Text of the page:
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Keith E Rice's Integrated SocioPsychology Blog & Pages

Aligning, integrating and applying the behavioural sciences

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vMEMES #2

PART 2 The Ist Tier BEIGE (A-N) (Maslow’s Survival; Loevinger’s Pre-Social) This vMEME is concerned with basic survival needs and is bottom of the Spiral. It is instinctive and does not lend itself to cognitive thought as such. Air, food and water, sleep, shelter from the elements and sex for procreation (rather than pleasure or affection) are the very basic drives which characterise this vMEME. If these requirements are not met (with the partial exception of sex for procreation), the human body simply cannot continue to function. If the BEIGE driver ceases to work, then we will die because we simply will not do what we need to do to survive. BEIGE ceasing to function is almost certainly what is meant when we say that someone has lost the will to live. Much of what Evolutionary Psychology has to say about the essentials of human nature is centred at this pre-cognitive, animalistic level. BEIGE/PURPLE (A-N/B-O) There is not enough reliable data to break this transition down into exiting and entering phases. The organism is beginning to show signs of cognition. Graves (1978/2005, p214) referred to it as the beginning of “viable psychological life”. Basic cause-and-effect assumptions start to be made. Primitive… Read More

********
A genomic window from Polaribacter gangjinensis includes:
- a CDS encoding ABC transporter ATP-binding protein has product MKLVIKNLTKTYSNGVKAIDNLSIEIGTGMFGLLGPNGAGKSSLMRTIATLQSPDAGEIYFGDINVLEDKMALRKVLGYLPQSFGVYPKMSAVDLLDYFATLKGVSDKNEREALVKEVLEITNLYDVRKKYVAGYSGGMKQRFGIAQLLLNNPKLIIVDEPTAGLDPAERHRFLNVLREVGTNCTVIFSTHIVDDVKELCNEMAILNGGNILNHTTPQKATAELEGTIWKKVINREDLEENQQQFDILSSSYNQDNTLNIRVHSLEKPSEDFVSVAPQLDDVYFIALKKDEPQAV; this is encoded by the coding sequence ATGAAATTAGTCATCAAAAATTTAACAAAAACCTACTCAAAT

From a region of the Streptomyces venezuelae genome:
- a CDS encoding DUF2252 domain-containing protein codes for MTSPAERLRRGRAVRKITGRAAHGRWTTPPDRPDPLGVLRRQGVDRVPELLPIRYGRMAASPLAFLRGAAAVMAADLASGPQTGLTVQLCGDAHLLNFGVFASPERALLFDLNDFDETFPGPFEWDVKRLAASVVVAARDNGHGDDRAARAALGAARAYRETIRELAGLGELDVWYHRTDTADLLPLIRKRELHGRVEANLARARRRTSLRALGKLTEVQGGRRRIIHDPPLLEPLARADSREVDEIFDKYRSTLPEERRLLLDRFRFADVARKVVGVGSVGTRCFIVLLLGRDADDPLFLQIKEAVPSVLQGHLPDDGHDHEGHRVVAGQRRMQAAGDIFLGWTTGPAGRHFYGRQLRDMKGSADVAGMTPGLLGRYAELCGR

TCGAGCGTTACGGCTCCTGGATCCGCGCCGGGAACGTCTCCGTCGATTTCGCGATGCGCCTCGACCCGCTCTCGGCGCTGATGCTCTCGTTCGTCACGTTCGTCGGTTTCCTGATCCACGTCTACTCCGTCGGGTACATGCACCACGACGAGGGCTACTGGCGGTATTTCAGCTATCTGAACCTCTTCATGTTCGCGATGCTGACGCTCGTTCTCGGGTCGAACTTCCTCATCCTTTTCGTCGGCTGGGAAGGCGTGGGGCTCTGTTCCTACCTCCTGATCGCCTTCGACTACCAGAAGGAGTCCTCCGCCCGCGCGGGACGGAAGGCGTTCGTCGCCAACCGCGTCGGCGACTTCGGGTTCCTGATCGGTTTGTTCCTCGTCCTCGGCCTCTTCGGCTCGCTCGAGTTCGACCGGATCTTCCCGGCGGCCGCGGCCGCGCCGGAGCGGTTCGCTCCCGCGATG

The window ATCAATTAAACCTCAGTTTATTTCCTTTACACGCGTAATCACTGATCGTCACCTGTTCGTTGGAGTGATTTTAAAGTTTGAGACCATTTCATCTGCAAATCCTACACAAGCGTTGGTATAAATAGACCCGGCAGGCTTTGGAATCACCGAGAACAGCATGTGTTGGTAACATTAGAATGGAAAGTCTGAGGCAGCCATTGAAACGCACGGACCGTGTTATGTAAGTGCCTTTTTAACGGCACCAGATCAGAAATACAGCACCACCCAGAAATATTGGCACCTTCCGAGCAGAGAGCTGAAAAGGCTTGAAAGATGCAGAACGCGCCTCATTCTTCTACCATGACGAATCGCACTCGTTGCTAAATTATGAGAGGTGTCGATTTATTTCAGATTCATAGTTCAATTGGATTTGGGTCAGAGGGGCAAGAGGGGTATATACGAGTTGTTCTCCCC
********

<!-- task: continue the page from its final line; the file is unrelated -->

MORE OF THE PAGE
Social Change #3

PART 3 Lower Right Quadrant Here we will look at some key structural factors which create pressures for social change… Pandemic The single biggest factor in the short-term is the Coronavirus crisis. At the time of writing, the European Centre for Disease Prevention & Control has recorded  infections and  deaths. With no reliable vaccine in sight, the virus running rampant across the United States and much of the less developed world and even European countries battling to contain spikes in infections, there is no way of knowing how long the virus will run, how many people will be killed or sustain long-term harm to their health and what the damage will be economically and socially. What is possible in democracies, especially those that have swung to the right in recent years, is that voters may seek to throw out those leaders who have proved hopeless incompetent in efforts to battle the virus. Donald Trump is the first major leader who will face such a test in November 2020. Other factors which can influence change are:- Population Growth and Composition Changes in the size and composition of the population can have important effects for other aspects of a society. One example of… Read More

Spiral Dynamics and the Enneagramme